Assistant Professor of Jewish Studies and Religion Shari Rabin has received a fellowship from the National Endowment for Humanities to pursue research and writing leading to publication of a book narrating the history of Jewish people in the American South, from 1669 to the present day.
The project builds on Rabin’s first book, Jews on the Frontier: Religion and Mobility in Nineteenth-century America, which traced the development of American Judaism in the period of westward expansion, focusing on how ordinary Jews created religious lives in new places.
“Now, I am working on a particular region and expanding the timespan, tracing how shifting local conditions shaped the status of Jews and the development of Jewish religious life,” says Rabin, who recently published an article dealing with Judaism in the U.S. South in The Immanent Frame, and co-authored a piece forthcoming in the Journal of Southern History. This new book project will tell a more expansive history across four centuries.
Rabin explains that much of her scholarly work has been interested in understanding how Jewish religious life develops in places where people might be surprised to find it.
“This can probably be traced to my own upbringing in Wisconsin and my family's move to Georgia when I was 13, which felt like a very abrupt culture shock at the time,” she says. “I left after high school, but my mother still lives in Atlanta, and before coming to Oberlin I lived and taught for four years in Charleston, South Carolina. Moving in and out of the South, I have been struck by how southern Jews have developed a strong sense of regional identity, even as their history highlights broader—if sometimes underappreciated—themes in Jewish, southern, and American histories. In particular, studying Jews in the South centers important questions about race, religion, and how they operate and intersect in different contexts.”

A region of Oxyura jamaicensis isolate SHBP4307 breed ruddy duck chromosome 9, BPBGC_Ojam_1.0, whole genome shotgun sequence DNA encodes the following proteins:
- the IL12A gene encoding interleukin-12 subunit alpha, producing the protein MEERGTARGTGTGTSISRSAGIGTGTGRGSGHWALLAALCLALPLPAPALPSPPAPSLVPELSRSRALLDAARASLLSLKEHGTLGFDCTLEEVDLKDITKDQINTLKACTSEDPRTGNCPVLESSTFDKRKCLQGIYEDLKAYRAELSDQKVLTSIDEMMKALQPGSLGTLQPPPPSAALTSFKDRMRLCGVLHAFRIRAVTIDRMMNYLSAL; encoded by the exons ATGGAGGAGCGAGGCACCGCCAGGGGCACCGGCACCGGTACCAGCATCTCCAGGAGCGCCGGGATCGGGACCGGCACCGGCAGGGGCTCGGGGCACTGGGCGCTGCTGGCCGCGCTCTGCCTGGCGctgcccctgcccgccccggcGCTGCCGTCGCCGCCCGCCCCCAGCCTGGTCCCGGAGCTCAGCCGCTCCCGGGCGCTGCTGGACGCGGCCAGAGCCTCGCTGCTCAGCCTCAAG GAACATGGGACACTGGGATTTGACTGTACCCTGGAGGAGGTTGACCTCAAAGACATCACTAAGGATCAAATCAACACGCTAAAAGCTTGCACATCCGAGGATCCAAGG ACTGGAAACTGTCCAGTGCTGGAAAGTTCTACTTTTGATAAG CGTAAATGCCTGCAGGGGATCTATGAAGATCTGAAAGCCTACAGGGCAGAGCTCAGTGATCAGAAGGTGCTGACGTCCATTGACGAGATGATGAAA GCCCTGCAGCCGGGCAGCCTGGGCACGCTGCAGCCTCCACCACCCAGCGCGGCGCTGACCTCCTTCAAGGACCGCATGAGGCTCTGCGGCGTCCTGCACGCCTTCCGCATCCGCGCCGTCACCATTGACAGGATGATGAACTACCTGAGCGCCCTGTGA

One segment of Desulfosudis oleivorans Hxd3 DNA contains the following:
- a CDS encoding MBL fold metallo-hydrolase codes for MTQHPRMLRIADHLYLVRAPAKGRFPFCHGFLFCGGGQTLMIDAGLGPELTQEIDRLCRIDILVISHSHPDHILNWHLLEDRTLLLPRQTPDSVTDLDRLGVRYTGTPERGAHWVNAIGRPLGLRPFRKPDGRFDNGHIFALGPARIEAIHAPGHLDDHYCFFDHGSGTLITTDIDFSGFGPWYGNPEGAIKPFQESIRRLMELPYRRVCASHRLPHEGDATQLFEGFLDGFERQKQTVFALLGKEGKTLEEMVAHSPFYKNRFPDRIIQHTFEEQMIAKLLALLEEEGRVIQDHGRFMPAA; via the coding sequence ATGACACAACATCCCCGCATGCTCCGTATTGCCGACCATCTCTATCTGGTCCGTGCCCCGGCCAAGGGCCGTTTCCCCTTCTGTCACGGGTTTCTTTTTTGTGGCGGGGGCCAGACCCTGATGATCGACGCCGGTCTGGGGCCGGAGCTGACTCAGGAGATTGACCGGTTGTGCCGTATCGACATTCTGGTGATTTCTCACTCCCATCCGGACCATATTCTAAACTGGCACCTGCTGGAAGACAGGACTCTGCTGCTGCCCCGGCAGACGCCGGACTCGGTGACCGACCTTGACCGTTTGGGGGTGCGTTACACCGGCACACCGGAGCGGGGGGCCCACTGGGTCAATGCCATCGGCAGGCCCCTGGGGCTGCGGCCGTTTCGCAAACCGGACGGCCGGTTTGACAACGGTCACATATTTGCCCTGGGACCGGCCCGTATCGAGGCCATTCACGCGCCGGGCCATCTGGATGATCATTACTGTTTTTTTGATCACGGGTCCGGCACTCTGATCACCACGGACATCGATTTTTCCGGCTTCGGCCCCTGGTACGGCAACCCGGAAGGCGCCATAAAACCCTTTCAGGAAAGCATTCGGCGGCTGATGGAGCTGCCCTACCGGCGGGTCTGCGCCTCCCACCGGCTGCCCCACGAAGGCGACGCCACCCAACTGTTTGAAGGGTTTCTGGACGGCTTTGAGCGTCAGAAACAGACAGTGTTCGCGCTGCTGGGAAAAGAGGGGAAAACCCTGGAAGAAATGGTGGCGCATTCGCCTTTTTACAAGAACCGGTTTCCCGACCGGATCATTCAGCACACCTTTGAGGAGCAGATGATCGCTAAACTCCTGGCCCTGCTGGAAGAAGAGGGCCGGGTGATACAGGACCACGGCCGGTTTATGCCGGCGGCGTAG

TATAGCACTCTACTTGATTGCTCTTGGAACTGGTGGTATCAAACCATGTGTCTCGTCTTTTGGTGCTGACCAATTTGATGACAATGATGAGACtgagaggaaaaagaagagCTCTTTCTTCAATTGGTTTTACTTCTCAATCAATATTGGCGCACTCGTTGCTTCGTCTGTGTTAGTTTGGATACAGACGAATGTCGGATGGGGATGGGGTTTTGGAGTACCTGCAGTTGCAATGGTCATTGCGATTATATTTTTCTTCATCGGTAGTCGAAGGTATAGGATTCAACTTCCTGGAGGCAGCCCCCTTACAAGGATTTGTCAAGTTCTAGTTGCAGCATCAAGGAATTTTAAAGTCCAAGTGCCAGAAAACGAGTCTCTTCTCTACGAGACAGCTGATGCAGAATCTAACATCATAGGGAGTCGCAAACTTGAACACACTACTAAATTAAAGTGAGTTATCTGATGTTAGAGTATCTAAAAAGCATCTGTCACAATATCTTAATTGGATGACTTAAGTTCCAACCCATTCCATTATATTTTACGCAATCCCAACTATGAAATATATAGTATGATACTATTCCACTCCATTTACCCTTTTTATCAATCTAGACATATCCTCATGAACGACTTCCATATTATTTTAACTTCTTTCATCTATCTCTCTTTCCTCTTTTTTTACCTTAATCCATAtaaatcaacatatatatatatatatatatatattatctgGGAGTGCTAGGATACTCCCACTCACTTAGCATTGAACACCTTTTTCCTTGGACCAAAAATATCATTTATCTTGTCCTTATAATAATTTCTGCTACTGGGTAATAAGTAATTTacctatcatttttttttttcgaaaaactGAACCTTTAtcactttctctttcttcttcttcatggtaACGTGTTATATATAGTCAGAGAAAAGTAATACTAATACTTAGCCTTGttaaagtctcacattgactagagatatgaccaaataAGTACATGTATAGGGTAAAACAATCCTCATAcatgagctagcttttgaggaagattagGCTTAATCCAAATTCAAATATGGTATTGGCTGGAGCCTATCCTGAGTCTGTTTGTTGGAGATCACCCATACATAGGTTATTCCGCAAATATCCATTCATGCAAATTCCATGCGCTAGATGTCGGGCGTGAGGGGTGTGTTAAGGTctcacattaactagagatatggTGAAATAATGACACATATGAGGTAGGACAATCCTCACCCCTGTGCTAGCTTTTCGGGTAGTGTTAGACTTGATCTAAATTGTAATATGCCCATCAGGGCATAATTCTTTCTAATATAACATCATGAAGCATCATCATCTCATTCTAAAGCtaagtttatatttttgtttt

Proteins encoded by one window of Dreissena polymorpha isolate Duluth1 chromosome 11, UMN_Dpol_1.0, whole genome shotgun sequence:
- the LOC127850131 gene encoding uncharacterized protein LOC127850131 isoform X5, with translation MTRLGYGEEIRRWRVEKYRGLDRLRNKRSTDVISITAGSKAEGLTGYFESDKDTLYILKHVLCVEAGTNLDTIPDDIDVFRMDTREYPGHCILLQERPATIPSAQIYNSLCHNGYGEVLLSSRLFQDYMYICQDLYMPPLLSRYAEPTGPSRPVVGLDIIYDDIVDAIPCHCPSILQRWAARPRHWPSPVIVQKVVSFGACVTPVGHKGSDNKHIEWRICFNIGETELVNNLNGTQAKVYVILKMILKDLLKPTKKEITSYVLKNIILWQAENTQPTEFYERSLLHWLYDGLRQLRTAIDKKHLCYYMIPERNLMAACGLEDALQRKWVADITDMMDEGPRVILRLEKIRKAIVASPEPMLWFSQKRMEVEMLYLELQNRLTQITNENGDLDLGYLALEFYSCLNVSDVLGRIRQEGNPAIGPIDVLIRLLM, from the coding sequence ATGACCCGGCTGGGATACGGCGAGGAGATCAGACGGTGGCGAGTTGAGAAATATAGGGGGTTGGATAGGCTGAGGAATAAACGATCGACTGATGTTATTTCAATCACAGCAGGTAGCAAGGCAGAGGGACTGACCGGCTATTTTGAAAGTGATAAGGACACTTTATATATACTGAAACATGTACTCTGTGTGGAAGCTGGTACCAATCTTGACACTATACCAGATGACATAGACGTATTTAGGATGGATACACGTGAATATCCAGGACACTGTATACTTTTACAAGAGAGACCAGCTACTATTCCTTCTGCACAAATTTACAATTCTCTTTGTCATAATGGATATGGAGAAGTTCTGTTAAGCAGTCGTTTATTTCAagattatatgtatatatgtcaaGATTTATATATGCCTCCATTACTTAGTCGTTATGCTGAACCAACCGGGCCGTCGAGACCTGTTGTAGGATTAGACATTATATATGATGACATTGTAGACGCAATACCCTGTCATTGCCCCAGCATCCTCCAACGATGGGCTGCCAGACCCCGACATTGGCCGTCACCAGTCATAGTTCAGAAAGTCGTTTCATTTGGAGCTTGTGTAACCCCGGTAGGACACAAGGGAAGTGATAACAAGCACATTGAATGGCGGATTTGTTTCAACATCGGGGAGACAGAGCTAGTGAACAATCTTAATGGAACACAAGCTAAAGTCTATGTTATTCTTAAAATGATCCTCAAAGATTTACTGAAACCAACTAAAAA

With the fellowship, Rabin will undertake research trips to the National Archives in Washington, D.C., the American Jewish Archives in Cincinnati, and various archives throughout the South (pending COVID-19 travel safety protocols).
Rabin notes that while there are “quite a few Jewish community histories focused on particular southern cities,” as well as a number of edited volumes and more focused monographs, this project is the first attempt at a single-authored scholarly narrative.
“The closest antecedent is Eli Evans’ The Provincials, published in 1973, which is a mix of memoir, travel writing, and history, and which initiated the field of scholarship that I am now drawing and building upon.”
Rabin’s interest in southern Jewish history has found its way into the courses she teaches, including "Introduction to Jewish Studies: Sacred Spaces and Promised Lands" and "American Religious Traditions.” Her scholarly work will also be incorporated in “Judaism in the U.S.: State, Synagogue, and Beyond" this spring.
“I love introducing students to Charleston's fascinating Jewish history (it is home to the second oldest extant synagogue building in the U.S.) and to material on southern Jewish foodways. In the future, I would also love to work with students in some capacity on regional Jewish histories and cultures of the Midwest. I find that taking a more localized approach can be a really powerful way to understand the complexities and layers of human experience, and focusing on Jews in particular offers a different perspective on places we think we know.”
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